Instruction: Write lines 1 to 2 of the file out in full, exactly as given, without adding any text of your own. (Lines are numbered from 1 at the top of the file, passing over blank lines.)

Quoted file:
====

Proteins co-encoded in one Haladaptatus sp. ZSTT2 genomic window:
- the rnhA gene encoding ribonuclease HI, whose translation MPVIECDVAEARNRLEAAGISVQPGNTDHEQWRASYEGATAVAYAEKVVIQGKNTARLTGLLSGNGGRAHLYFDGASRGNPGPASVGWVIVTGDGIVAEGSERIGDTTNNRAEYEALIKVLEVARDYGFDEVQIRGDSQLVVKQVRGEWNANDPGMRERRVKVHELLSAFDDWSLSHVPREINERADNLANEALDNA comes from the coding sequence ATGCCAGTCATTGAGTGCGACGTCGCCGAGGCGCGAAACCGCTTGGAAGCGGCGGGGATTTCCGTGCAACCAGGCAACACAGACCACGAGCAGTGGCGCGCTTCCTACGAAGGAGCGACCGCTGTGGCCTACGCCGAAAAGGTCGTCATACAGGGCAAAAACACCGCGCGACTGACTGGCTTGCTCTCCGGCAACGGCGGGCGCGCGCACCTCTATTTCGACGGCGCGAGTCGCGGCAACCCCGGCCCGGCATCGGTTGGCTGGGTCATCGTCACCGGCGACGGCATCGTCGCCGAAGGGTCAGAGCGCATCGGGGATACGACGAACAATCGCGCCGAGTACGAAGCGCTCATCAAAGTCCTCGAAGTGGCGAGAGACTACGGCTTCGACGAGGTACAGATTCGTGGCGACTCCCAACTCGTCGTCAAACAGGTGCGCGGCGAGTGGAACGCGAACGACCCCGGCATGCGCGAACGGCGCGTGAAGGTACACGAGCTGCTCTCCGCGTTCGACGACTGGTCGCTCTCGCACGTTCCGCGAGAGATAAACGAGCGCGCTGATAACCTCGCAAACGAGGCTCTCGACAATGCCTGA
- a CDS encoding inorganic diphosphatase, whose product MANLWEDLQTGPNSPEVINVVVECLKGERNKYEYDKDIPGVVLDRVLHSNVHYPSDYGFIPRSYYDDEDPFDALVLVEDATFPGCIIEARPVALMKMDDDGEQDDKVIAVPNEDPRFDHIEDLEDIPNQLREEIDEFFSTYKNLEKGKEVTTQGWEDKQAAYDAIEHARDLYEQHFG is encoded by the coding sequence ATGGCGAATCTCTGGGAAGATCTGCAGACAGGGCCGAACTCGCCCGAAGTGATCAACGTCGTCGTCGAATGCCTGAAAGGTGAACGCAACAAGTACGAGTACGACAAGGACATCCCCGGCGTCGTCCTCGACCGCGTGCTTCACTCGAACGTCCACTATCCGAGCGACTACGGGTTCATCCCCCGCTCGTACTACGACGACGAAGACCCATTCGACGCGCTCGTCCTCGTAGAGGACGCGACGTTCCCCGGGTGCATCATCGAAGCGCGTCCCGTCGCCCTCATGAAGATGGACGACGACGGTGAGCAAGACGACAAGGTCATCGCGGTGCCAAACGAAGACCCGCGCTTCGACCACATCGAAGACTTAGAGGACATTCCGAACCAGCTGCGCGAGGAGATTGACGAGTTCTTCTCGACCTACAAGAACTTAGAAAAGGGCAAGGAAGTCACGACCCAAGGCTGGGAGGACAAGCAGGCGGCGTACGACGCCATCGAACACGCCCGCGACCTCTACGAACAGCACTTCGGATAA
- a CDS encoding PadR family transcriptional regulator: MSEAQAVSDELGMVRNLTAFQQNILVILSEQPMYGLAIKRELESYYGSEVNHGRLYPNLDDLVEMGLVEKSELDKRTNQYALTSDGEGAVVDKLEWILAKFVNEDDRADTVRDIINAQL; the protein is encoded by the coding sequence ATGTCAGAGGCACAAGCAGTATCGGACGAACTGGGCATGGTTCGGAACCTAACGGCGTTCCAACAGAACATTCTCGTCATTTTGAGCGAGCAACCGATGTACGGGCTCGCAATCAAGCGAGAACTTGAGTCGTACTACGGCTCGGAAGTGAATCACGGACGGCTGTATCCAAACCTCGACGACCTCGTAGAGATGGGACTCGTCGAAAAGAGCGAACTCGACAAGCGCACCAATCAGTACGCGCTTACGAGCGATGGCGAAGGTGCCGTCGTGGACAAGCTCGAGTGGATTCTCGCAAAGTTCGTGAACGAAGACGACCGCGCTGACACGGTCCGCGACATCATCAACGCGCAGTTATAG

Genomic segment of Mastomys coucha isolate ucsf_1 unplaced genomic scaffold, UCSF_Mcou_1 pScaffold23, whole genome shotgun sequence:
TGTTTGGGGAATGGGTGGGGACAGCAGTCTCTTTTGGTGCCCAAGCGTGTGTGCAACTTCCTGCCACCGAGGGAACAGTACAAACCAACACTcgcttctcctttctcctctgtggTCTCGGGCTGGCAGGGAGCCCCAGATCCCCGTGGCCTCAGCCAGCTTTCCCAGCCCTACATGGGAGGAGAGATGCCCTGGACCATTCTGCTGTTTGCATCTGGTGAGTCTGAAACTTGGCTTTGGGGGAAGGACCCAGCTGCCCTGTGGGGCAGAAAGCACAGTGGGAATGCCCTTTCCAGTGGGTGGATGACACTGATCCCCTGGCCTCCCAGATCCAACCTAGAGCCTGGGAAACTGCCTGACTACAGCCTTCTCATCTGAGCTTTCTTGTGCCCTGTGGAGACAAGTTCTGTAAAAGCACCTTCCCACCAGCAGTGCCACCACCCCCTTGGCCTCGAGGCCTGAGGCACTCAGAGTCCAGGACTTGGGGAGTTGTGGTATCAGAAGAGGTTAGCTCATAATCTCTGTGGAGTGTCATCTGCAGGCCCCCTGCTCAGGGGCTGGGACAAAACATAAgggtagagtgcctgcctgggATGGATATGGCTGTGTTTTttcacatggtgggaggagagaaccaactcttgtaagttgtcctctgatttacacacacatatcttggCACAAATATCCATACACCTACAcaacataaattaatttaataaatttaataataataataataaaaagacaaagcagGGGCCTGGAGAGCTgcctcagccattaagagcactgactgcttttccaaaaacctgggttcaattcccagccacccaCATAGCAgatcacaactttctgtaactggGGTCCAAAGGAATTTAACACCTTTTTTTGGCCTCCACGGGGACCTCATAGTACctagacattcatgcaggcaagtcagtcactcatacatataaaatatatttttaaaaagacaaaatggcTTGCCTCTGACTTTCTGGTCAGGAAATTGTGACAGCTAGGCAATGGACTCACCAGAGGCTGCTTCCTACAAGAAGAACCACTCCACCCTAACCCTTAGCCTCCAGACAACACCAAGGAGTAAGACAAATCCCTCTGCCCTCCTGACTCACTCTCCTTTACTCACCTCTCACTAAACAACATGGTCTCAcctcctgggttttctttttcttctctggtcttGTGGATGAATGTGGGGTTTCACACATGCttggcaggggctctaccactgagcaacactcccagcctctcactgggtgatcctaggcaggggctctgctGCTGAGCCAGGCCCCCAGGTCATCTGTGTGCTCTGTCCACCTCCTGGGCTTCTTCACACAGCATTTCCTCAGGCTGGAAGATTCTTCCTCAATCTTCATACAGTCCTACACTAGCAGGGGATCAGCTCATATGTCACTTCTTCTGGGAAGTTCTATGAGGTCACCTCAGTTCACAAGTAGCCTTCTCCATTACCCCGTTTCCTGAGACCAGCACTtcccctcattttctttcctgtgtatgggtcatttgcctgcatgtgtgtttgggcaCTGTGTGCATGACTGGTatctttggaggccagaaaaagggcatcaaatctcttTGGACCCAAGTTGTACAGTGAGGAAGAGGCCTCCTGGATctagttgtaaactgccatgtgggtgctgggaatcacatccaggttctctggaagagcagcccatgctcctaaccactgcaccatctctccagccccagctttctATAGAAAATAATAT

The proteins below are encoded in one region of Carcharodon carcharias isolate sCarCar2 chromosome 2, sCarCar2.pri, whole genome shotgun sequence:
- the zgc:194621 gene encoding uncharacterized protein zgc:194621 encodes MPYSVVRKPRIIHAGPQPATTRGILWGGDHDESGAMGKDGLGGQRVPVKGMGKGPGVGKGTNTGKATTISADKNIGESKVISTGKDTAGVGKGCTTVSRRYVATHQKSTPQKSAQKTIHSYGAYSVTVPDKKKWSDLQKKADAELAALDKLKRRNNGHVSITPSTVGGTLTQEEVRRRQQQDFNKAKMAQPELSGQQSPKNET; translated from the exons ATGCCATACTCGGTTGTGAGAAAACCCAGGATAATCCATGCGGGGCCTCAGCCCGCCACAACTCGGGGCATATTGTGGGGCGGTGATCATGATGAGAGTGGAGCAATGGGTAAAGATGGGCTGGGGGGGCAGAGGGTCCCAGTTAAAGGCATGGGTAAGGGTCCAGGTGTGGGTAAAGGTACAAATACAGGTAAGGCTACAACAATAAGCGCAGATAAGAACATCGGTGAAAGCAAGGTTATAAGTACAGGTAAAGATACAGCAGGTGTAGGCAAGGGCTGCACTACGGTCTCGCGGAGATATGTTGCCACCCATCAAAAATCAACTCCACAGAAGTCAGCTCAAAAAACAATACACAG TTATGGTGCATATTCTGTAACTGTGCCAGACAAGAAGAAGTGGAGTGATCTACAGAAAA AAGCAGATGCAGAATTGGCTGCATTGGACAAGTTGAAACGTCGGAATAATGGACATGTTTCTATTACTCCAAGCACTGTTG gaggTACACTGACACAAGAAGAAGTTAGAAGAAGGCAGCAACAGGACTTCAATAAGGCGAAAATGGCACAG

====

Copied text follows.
Proteins co-encoded in one Haladaptatus sp. ZSTT2 genomic window:
- the rnhA gene encoding ribonuclease HI, whose translation MPVIECDVAEARNRLEAAGISVQPGNTDHEQWRASYEGATAVAYAEKVVIQGKNTARLTGLLSGNGGRAHLYFDGASRGNPGPASVGWVIVTGDGIVAEGSERIGDTTNNRAEYEALIKVLEVARDYGFDEVQIRGDSQLVVKQVRGEWNANDPGMRERRVKVHELLSAFDDWSLSHVPREINERADNLANEALDNA comes from the coding sequence ATGCCAGTCATTGAGTGCGACGTCGCCGAGGCGCGAAACCGCTTGGAAGCGGCGGGGATTTCCGTGCAACCAGGCAACACAGACCACGAGCAGTGGCGCGCTTCCTACGAAGGAGCGACCGCTGTGGCCTACGCCGAAAAGGTCGTCATACAGGGCAAAAACACCGCGCGACTGACTGGCTTGCTCTCCGGCAACGGCGGGCGCGCGCACCTCTATTTCGACGGCGCGAGTCGCGGCAACCCCGGCCCGGCATCGGTTGGCTGGGTCATCGTCACCGGCGACGGCATCGTCGCCGAAGGGTCAGAGCGCATCGGGGATACGACGAACAATCGCGCCGAGTACGAAGCGCTCATCAAAGTCCTCGAAGTGGCGAGAGACTACGGCTTCGACGAGGTACAGATTCGTGGCGACTCCCAACTCGTCGTCAAACAGGTGCGCGGCGAGTGGAACGCGAACGACCCCGGCATGCGCGAACGGCGCGTGAAGGTACACGAGCTGCTCTCCGCGTTCGACGACTGGTCGCTCTCGCACGTTCCGCGAGAGATAAACGAGCGCGCTGATAACCTCGCAAACGAGGCTCTCGACAATGCCTGA